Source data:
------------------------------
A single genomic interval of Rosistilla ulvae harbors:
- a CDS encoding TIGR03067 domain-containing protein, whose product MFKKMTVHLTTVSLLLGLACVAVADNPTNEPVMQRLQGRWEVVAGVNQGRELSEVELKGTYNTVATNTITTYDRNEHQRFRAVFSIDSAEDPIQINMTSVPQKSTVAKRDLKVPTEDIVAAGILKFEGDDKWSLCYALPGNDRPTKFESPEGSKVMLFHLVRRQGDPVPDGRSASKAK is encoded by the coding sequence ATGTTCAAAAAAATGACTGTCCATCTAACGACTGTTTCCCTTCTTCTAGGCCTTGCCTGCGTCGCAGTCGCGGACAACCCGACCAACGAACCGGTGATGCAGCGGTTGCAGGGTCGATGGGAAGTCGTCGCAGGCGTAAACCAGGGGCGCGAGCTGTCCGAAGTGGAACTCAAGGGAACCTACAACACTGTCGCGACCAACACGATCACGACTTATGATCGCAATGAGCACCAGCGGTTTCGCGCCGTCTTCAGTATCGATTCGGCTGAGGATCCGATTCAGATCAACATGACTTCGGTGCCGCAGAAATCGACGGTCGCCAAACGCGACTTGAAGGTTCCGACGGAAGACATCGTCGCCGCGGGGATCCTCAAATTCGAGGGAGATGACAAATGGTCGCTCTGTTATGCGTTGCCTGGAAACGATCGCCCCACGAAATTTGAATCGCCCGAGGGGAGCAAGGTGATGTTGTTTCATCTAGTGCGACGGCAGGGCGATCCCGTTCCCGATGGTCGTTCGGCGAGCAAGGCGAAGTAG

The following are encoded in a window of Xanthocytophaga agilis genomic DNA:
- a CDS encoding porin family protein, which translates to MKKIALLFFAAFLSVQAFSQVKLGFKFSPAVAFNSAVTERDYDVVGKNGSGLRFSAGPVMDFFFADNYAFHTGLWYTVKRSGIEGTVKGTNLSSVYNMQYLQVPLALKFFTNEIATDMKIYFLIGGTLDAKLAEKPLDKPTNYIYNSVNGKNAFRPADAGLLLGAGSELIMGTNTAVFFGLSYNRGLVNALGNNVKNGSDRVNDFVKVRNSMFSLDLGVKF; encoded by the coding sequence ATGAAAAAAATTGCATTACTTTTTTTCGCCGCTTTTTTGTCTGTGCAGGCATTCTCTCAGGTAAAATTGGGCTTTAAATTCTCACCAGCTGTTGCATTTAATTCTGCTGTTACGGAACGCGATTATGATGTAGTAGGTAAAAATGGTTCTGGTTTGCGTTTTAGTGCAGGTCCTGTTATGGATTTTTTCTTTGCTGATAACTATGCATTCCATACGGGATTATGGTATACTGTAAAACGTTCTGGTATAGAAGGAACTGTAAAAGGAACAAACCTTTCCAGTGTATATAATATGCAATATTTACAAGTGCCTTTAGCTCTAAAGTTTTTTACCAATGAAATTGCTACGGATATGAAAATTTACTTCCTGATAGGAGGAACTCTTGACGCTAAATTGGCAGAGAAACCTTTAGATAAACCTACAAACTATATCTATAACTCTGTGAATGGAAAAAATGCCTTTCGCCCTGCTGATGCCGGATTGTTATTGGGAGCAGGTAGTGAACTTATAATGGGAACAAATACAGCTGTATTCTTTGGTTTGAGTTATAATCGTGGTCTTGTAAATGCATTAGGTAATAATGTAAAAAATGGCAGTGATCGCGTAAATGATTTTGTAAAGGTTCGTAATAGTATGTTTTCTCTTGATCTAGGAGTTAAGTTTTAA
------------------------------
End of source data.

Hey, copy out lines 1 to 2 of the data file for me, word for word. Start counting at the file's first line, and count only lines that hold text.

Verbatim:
A single genomic interval of Rosistilla ulvae harbors:
- a CDS encoding TIGR03067 domain-containing protein, whose product MFKKMTVHLTTVSLLLGLACVAVADNPTNEPVMQRLQGRWEVVAGVNQGRELSEVELKGTYNTVATNTITTYDRNEHQRFRAVFSIDSAEDPIQINMTSVPQKSTVAKRDLKVPTEDIVAAGILKFEGDDKWSLCYALPGNDRPTKFESPEGSKVMLFHLVRRQGDPVPDGRSASKAK is encoded by the coding sequence ATGTTCAAAAAAATGACTGTCCATCTAACGACTGTTTCCCTTCTTCTAGGCCTTGCCTGCGTCGCAGTCGCGGACAACCCGACCAACGAACCGGTGATGCAGCGGTTGCAGGGTCGATGGGAAGTCGTCGCAGGCGTAAACCAGGGGCGCGAGCTGTCCGAAGTGGAACTCAAGGGAACCTACAACACTGTCGCGACCAACACGATCACGACTTATGATCGCAATGAGCACCAGCGGTTTCGCGCCGTCTTCAGTATCGATTCGGCTGAGGATCCGATTCAGATCAACATGACTTCGGTGCCGCAGAAATCGACGGTCGCCAAACGCGACTTGAAGGTTCCGACGGAAGACATCGTCGCCGCGGGGATCCTCAAATTCGAGGGAGATGACAAATGGTCGCTCTGTTATGCGTTGCCTGGAAACGATCGCCCCACGAAATTTGAATCGCCCGAGGGGAGCAAGGTGATGTTGTTTCATCTAGTGCGACGGCAGGGCGATCCCGTTCCCGATGGTCGTTCGGCGAGCAAGGCGAAGTAG